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The Imagination of God: Art, Creativity and Truth in the Bible Kindle Edition
Want to Know God More? Use Your ImaginationThis book was previously released with the title, Word Pictures: Knowing God Through Story and Imagination.
Artist and screenwriter Brian Godawa used to revel in his ability to argue the truth of the Gospel, often intellectually crushing his opponents in the process.
But winning an argument does not equal persuading people to follow Jesus. So what’s missing?
Through prayer and searching the Scriptures, Godawa realized that while God cares deeply for rationality, it wasn’t the only tool he used to reach people with his truth.
He discovered that storytelling, visual images, and other art in the Bible were central to Biblical evangelism and Christian apologetics because they could go places reason could never go: into the imagination and the heart.
The Bible is a Work of ArtWeaving historical insight, pop culture and personal narrative throughout, Godawa reveals the importance God places on imagination and creativity in the Scriptures.
You’ll get a biblical foundation to pursue imagination, creativity, beauty, wonder and mystery in your faith.
You’ll learn what C.S. Lewis and J.R.R. Tolkien understood: The power of poetry, parables and visual art found in God's Word.
For any Christian who wants to learn Biblical evangelism and Christian apologetics in a postmodern context, this book will help you find a path between the two extremes of intellectualized faith and anti-intellectual faith by recovering a biblical balance between reason and imagination.
- Nancy R. Pearcey, Author, Total Truth: Liberating Christianity from its Cultural Captivity, and Saving Leonardo: A Call to Resist the Secular Assault on Mind, Morals,and Meaning
"Brian Godawa's book is an exploration of the literary nature of the Bible. It is a spirited and balanced defense of the imagination as a potential conveyer of truth. There is a lot of good literary theory in the book, as well as an autobiographical story line. Pervading all this wealth is a sense of the author's energetic mind.The thoroughness of research makes the book a triumph of scholarship as well."
- Leland Ryken, Clyde S. Kilby Professor of English, Wheaton College, and editor of The Christian Imagination: The Practice of Faith in Literature and Writing
"Godawa is one of the best thinkers on Christianity, art and culture writing today. His latest work, [The Imagination of God], encourages a much more holistic viewing of movies and TV, which in turn leads to a more complete understanding of the Word of God. His work will make you want to first reach for your Bible and then view (or, even better, make) art that engages the culture and advances the kingdom of God. He has also convinced me that I am a 'literarialist.' Read this book and you'll probably become one too."
- Dean Batali, TV writer, That '70s Show and Buffy the Vampire Slayer
"Brian Godawa is that rare combination of industry professional and serious intellectual who is respected by the academic community and the media industry as well. When Brian speaks, I make notes, because what he thinks matters. [The Imagination of God] is exactly what the culture needs to hear right now. We've moved from a text-based culture to a visually based culture, and Brian's book is the key to making that transition. It's changed my thinking about understanding the Bible in a postmodern era."
- Phil Cooke, president and creative director, Cooke Pictures, Santa Monica, California
"A timely corrective to those of us who would reduce faith to words and arguments, given by an author who uses words and arguments so well. In[The Imagination of God] Brian Godawa manages to be contemporary without being trendy, faithful to tradition without being hidebound. It should be read by anyone concerned for the well-being of biblical truth in twenty-first-century popular culture."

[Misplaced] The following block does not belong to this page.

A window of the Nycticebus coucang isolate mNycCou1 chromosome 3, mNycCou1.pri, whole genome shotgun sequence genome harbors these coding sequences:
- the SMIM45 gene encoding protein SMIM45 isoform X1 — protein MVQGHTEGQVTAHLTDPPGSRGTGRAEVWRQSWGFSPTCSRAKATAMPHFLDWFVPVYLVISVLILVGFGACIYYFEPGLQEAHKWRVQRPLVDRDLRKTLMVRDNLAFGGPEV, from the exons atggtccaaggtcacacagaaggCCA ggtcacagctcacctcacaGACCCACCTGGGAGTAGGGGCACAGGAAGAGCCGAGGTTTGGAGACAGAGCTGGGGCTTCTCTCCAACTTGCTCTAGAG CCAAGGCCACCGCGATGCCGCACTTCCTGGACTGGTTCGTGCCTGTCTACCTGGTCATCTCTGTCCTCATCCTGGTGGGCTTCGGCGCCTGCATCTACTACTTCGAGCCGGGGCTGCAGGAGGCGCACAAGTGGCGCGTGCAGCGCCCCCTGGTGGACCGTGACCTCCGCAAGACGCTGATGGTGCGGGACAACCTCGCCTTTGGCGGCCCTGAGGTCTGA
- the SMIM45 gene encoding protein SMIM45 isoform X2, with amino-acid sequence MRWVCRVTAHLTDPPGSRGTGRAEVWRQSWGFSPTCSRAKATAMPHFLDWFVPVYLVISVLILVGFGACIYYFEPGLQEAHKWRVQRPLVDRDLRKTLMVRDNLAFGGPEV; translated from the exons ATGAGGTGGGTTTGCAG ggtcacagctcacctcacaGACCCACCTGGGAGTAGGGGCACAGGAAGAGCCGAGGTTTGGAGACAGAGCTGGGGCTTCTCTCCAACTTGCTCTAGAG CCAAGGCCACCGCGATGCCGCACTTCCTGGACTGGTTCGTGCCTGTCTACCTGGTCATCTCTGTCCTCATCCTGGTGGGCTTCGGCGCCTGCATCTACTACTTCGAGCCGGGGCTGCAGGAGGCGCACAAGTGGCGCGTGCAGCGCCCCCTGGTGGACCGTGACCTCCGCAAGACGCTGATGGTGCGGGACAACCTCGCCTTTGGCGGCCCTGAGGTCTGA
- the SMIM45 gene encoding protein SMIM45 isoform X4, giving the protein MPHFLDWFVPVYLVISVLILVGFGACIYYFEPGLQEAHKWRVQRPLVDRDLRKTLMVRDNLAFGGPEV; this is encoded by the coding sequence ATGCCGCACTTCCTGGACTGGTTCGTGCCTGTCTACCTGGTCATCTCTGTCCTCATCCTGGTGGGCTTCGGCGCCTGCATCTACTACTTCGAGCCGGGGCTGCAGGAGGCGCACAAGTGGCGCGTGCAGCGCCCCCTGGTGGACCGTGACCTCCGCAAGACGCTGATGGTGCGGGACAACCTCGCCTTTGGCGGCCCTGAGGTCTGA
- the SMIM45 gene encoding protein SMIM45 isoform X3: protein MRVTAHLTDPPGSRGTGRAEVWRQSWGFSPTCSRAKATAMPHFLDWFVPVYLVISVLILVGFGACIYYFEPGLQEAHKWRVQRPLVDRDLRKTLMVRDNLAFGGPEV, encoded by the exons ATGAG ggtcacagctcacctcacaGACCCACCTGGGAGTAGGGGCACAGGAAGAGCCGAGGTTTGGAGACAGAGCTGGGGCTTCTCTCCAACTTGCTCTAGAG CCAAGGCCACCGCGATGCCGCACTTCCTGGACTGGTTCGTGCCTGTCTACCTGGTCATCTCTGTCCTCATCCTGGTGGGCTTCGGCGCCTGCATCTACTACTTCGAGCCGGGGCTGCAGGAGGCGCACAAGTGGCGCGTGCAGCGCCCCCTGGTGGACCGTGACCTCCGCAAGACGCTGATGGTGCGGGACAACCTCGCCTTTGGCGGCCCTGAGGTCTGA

- Steve Turner, author of Imagine: A Vision for Christians in the Arts
"This book deserves, and will delight, a wide readership. Part autobiography, part biblical studies, part apologetics, part aesthetics, part historical theology, only a 'Renaissance man' like artist-intellectual-communicator Brian Godawa could have brought together 'word' and 'image' with such serene, soaring mastery. I'll be requiring it in my preaching courses."
- Leonard Sweet, author of Out of the Question... Into the Mystery
"This is must reading for anyone interested in the huge question of the use of words and the legitimacy of images for theological and apologetic discourse. Brian Godawa has left no stone unturned. Moving insightfully through the Bible, Luther, Calvin, Tolkien, Lewis and, of course, films, Godawa lays to rest the many fears about images and imagination. More than that, he encourages Christians to get involved in the media, with a view to transforming them rather than hiding behind the safe wall of 'Christian art.'"
- William Edgar, professor of apologetics, Westminster Theological Seminary, Philadelphia
About the Author
- ASIN : B01JZTLG2C
- Publisher : Warrior Poet Publishing (August 7, 2016)
- Publication date : August 7, 2016
- Language : English
- File size : 3147 KB
- Text-to-Speech : Enabled
- Screen Reader : Supported
- Enhanced typesetting : Enabled
- X-Ray : Not Enabled
- Word Wise : Enabled
- Sticky notes : On Kindle Scribe
- Print length : 210 pages
- Best Sellers Rank: #627,297 in Kindle Store (See Top 100 in Kindle Store)
- Customer Reviews:
About the author
Top reviews from the United States
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I received a free advanced copy of The Imagination of God: Art, Creativity and Truth in the Bible, by Brian Godawa in exchange for a fair review of the book. In addition to enjoying the book, I found it of great value for its insights in the areas of art, image, words, creativity and imagination within the Bible , so I purchased a Kindle copy for my family library.
I have previously reviewed his book, God against the gods, and found the insights into the Ancient Near Eastern Worldview to be extraordinarily helpful, so I figured that this one would further my understanding of the Holy Bible in total. I believe that the Bible is the inerrant, infallible, God-breathed word, at least in its original autographs, and I had my eyes opened by God against the gods, so I was prepared for the next installment and I was delighted!!!